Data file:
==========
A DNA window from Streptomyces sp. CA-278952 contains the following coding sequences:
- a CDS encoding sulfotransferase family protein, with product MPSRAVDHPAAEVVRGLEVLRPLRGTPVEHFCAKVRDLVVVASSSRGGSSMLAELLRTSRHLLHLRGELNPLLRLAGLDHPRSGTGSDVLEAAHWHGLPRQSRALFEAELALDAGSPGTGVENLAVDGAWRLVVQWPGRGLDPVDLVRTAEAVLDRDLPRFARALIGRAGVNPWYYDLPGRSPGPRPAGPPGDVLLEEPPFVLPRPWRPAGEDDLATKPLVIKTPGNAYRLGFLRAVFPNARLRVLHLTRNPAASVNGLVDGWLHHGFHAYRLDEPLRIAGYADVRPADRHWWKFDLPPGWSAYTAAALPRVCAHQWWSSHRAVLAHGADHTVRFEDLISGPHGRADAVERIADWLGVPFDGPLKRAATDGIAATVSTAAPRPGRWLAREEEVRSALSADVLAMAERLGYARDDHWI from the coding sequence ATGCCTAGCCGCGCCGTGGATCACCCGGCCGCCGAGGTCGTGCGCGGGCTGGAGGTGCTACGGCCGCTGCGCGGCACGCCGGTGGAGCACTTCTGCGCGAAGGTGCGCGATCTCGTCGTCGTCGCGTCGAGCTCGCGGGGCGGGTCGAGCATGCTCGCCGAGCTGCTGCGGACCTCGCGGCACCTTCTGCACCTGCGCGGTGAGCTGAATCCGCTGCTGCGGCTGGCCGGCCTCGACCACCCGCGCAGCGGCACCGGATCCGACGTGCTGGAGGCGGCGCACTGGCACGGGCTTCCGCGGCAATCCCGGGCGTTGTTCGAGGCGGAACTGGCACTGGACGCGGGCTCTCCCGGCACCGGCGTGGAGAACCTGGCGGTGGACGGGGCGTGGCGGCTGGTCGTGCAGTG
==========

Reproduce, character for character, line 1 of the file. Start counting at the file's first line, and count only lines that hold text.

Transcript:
A DNA window from Streptomyces sp. CA-278952 contains the following coding sequences: